The Wakeman Portfolio

The Wakeman Portfolio

A recent visit to Sligo County Library prompts Peter Harbison to ask, could our national institutions do more to give local communities access to their treasures?

The Irish Arts Review of summer 2013 referred to an album of WF Wakeman’s watercolours of local antiquities presented to the Sligo County Library in 1951 by Commander EF Cooper of Markree Castle. It had been commissioned in 1881 by his ancestor, Colonel EH Cooper, who had played an important if not always laudatory role in the county’s politics in the middle of the 19th century. But his heart was obviously in the right place as far as the past of his native county was concerned, as his purpose was to visually record ancient monuments in the locality which might be in danger of destruction.
Col. Cooper’s prescience was rewarded in Wakeman’s picture of the friary of Banada close to the Mayo border, whose tower was to collapse in a storm in 1896. A number of the watercolours represent megalithic tombs at Carrowmore before quarrying the earth around them left some of the dolmens standing like mushrooms in a field. But his interests went far beyond the bounds of prehistory, of which Sligo has some of the most spectacular monuments in the country. The album also includes attractive scenes of castles such as Castledargan and Ballynafad (the latter noticeably visible off the road from Collooney to Boyle), and ‘abbeys’ such as Ballysadare and Ballindoon (Fig 3), as well as a jump over the county boundary into County Donegal for Wakeman to draw the surviving walls of the Cistercian abbey of Assaroe (Fig 4), of which sadly so little remains today.
The Cooper family’s beneficence in commissioning the volume (along with another one on Inishmurray) was matched by its local patriotism in presenting the pair to the County Library for public delectation, rather than preserving them in the family where few could see them. Sligo is lucky in having such treasures in public ownership, accompanying the Niland Gallery which houses a fine collection of paintings. In that respect, Sligo is perhaps better appointed than many other Irish country towns which are often starved of good-quality material to put on local display for an avid and artistically-educated public.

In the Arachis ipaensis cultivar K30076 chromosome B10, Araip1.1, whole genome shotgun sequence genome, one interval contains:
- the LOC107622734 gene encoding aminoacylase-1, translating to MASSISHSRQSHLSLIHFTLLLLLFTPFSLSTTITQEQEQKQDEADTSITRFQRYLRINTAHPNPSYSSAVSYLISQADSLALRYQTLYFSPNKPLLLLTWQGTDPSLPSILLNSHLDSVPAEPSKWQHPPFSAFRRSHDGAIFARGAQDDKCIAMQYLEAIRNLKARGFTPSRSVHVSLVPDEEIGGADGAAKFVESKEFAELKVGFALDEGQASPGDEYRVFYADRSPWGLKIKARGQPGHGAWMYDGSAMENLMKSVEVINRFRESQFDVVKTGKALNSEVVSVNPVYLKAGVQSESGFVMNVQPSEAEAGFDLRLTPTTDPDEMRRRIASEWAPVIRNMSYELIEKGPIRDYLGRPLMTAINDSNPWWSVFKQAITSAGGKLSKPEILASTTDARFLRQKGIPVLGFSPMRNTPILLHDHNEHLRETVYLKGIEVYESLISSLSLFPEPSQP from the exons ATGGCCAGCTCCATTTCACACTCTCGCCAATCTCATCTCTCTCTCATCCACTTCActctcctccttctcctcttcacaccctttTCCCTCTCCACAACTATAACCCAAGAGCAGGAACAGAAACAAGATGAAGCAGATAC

Both north and south of the border, the main art and archaeological collections are concentrated in the large national institutions ‚Äí the Ulster Museum and Art Gallery in Belfast, the National Museum, Gallery and Library in Dublin, the Crawford in Cork and the Hunt Museum in Limerick.
The Friends of the National Collections, founded by Sarah Purser, have tried with limited funds for almost a century to donate works of art to smaller institutions around the country but, on the whole, the large institutions housing national treasures are reluctant to part with them for any length of time, though it should be said that they carry out their custodial duties as well as they can with the reduced government funding over the last decade, as was given prominence recently in the case of the National Library. A few years ago, the National Museum in Dublin lent to its Folk Park division in Castlebar, Co Mayo, the famous Moylough Belt Shrine (which had been found just over the border in County Sligo), and I am sure that there are many other examples not cited here, but a strong case can be made for the national institutions to be a bit more generous in lending objects to the areas from whence they came. These need not be major national treasures like the Ardagh Chalice, but could be smaller items (such as stone axes, of which there are thousands) which could help to give people in the provinces a greater interest and pride in their locality.
Security is, understandably, a good reason given as to why lending to smaller museums and galleries around the country should be limited. With the recent tragedy of Palmyra in mind, I sometimes imagine what an irreparable loss to national pride and prestige it would be if ‚Äí Allah forbid ‚Äí a bomb were to go off in the Treasury of the National Museum. Unthinkable, or‚Ķ I remember the late Michael Wynne arguing in favour of Harry Clarke’s Geneva Window being sold to the Wolfson Foundation in Florida on the basis that it would make more people in the world aware of the quality of Irish stained glass. It is, perhaps, also a lesson not to have all one’s treasures in the same basket within the walls of a single institution.

All images courtesy Sligo County Library.
Peter Harbison is honorary academic editor with the Royal Irish Academy.


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